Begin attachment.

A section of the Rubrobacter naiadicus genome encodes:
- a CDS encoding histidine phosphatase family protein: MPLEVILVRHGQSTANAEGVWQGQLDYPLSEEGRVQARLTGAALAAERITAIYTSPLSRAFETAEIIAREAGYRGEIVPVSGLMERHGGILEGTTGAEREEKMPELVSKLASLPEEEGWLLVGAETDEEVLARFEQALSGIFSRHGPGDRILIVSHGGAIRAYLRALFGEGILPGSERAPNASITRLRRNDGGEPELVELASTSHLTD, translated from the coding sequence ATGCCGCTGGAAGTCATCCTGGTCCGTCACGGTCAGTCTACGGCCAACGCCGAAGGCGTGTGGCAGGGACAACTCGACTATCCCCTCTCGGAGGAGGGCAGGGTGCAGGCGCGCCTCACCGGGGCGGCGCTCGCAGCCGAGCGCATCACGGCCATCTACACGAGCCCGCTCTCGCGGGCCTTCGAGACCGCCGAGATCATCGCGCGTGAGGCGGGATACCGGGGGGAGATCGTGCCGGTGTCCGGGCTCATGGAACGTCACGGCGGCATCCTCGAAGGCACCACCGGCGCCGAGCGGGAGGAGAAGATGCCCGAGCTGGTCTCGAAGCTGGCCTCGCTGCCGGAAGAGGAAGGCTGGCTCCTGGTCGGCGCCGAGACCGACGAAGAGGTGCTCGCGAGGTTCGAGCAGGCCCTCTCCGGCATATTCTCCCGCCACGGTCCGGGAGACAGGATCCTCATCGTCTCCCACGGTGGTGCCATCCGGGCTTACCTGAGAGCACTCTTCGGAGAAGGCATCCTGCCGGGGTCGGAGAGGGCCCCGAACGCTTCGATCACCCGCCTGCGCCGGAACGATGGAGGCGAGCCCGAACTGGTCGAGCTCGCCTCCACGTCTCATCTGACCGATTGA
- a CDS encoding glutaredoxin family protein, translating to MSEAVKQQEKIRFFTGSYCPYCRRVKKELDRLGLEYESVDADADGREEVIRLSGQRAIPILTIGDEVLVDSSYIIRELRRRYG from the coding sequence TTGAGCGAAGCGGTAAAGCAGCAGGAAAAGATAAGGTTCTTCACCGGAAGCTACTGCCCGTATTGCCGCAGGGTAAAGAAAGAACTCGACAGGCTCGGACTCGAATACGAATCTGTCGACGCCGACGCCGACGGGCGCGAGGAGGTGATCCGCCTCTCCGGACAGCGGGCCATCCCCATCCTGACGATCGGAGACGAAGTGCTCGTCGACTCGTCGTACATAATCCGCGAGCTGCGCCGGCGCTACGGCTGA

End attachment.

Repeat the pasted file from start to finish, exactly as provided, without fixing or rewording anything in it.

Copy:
A section of the Rubrobacter naiadicus genome encodes:
- a CDS encoding histidine phosphatase family protein: MPLEVILVRHGQSTANAEGVWQGQLDYPLSEEGRVQARLTGAALAAERITAIYTSPLSRAFETAEIIAREAGYRGEIVPVSGLMERHGGILEGTTGAEREEKMPELVSKLASLPEEEGWLLVGAETDEEVLARFEQALSGIFSRHGPGDRILIVSHGGAIRAYLRALFGEGILPGSERAPNASITRLRRNDGGEPELVELASTSHLTD, translated from the coding sequence ATGCCGCTGGAAGTCATCCTGGTCCGTCACGGTCAGTCTACGGCCAACGCCGAAGGCGTGTGGCAGGGACAACTCGACTATCCCCTCTCGGAGGAGGGCAGGGTGCAGGCGCGCCTCACCGGGGCGGCGCTCGCAGCCGAGCGCATCACGGCCATCTACACGAGCCCGCTCTCGCGGGCCTTCGAGACCGCCGAGATCATCGCGCGTGAGGCGGGATACCGGGGGGAGATCGTGCCGGTGTCCGGGCTCATGGAACGTCACGGCGGCATCCTCGAAGGCACCACCGGCGCCGAGCGGGAGGAGAAGATGCCCGAGCTGGTCTCGAAGCTGGCCTCGCTGCCGGAAGAGGAAGGCTGGCTCCTGGTCGGCGCCGAGACCGACGAAGAGGTGCTCGCGAGGTTCGAGCAGGCCCTCTCCGGCATATTCTCCCGCCACGGTCCGGGAGACAGGATCCTCATCGTCTCCCACGGTGGTGCCATCCGGGCTTACCTGAGAGCACTCTTCGGAGAAGGCATCCTGCCGGGGTCGGAGAGGGCCCCGAACGCTTCGATCACCCGCCTGCGCCGGAACGATGGAGGCGAGCCCGAACTGGTCGAGCTCGCCTCCACGTCTCATCTGACCGATTGA
- a CDS encoding glutaredoxin family protein, translating to MSEAVKQQEKIRFFTGSYCPYCRRVKKELDRLGLEYESVDADADGREEVIRLSGQRAIPILTIGDEVLVDSSYIIRELRRRYG from the coding sequence TTGAGCGAAGCGGTAAAGCAGCAGGAAAAGATAAGGTTCTTCACCGGAAGCTACTGCCCGTATTGCCGCAGGGTAAAGAAAGAACTCGACAGGCTCGGACTCGAATACGAATCTGTCGACGCCGACGCCGACGGGCGCGAGGAGGTGATCCGCCTCTCCGGACAGCGGGCCATCCCCATCCTGACGATCGGAGACGAAGTGCTCGTCGACTCGTCGTACATAATCCGCGAGCTGCGCCGGCGCTACGGCTGA